Generous sponsor support has allowed the Flounder Bowl to support various worthy causes. Flounder Bowl proceeds have been used to make donations to the Children’s Hospital of the King’s Daughters, the CCA, RFA, Children’s Fishing Clinic, Salem United Methodist Church Wickel Food Pantry, and to local families in need.

If you are interested in becoming a Flounder Bowl Sponsor, contact Nelson Ortiz: (757) 812-0769 or email at . You can register as a sponsor at . Sponsorship levels are: Silver at $250, Gold at $500, and Platinum at $1,000.

flounder bowl banner

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Mar 28 2015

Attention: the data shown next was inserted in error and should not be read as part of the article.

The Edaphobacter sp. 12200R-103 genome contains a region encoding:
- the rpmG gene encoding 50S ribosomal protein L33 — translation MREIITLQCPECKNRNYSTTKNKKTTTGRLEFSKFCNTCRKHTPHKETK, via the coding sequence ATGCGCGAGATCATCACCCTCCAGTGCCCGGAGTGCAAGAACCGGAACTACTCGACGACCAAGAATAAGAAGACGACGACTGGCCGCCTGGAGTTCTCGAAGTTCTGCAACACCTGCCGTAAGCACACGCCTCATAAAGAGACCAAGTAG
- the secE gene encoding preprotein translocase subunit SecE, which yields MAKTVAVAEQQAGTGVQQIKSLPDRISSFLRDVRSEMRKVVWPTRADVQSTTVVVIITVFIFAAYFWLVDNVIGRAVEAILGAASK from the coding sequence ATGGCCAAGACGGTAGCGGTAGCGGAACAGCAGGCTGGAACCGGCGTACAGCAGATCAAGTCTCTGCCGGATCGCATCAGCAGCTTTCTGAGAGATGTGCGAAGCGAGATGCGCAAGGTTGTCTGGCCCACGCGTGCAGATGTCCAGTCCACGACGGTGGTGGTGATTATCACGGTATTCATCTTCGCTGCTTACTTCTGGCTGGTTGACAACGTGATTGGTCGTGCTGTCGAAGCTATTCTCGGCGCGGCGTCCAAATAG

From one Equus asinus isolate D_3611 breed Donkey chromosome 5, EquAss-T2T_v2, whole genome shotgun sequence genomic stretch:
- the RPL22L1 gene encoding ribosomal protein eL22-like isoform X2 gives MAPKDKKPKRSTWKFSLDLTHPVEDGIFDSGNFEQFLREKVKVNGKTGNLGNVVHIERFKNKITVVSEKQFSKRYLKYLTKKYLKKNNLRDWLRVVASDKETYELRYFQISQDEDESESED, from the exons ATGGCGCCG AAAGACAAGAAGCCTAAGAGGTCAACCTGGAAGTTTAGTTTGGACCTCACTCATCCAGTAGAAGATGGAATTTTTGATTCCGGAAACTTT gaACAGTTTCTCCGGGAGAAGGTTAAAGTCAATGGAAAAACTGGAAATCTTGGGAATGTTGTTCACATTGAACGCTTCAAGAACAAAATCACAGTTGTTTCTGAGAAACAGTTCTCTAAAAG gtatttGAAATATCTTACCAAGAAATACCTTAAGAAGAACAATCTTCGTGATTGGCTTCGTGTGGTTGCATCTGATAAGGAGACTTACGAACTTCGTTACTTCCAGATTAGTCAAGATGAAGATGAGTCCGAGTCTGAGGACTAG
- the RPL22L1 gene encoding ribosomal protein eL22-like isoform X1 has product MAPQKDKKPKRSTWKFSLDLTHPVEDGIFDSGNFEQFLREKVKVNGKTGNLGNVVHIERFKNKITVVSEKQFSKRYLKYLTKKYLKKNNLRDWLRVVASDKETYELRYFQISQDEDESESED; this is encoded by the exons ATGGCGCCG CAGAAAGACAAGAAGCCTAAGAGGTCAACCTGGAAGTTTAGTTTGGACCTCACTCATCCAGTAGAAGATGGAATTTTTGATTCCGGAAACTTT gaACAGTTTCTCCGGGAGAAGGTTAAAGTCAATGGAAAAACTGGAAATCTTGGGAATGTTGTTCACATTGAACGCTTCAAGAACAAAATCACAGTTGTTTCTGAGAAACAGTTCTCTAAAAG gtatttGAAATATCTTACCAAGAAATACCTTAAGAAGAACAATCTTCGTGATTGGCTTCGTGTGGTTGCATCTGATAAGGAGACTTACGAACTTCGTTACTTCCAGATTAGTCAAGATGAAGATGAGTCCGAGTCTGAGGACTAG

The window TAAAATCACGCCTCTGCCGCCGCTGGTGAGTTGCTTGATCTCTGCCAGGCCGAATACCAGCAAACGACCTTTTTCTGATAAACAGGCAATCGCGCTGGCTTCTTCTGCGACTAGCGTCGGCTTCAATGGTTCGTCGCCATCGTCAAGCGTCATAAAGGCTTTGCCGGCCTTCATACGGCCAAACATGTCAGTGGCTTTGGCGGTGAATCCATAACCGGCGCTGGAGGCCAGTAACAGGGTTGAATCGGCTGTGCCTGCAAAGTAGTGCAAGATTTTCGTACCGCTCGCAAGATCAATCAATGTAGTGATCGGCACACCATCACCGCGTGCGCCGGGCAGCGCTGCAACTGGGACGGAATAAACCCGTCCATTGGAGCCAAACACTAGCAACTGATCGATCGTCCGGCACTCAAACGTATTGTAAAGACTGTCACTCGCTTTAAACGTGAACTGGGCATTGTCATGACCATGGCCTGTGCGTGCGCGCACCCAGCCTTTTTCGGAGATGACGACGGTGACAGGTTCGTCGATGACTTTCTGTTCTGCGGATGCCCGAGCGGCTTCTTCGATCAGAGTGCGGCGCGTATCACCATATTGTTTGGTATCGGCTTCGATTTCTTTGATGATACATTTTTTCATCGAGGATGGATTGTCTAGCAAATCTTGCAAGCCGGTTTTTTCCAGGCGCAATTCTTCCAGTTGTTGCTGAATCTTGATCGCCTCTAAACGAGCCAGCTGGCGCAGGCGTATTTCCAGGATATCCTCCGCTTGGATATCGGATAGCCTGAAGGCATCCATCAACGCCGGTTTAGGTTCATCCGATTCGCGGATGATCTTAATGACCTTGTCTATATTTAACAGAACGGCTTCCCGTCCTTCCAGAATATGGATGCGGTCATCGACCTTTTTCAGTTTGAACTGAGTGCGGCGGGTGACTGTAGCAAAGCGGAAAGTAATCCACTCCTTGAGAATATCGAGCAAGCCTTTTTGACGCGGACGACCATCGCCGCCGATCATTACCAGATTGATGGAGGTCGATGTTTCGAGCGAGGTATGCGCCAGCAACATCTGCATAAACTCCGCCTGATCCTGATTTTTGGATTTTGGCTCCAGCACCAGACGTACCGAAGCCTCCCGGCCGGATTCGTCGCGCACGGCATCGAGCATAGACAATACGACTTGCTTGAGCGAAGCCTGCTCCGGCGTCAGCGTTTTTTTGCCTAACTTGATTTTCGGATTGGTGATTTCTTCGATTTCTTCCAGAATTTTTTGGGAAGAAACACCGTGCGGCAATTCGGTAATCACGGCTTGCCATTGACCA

Weekly Virginia Fishing Report


By Dr. Julie Ball

We endured yet another harsh winter, and now Spring fever is rampant. But with water temperatures still lagging in the low forties, expect a late start to the much anticipated arrival of the first species of the season such as croaker, flounder, bluefish, red drum and black drum.

Oregon Inlet Fishing Center

Oregon Inlet Fishing Center

Tautog is still pretty much the only game in town until the waters warm up. But the Bay action will remain behind the curve with the chilly temperatures, and the coastal and offshore action is slow. Although a few die-hard tog anglers have tried their luck on various offshore wrecks, only a few fish have resulted from their efforts. Scattered fish pushing up to around 15-pounds have made it back to the dock, with one boat reporting a catch of two keeper tog resulting from an all day trip this week. Seabass are also still hitting on these same wrecks, but continue to throw them back since the season is closed.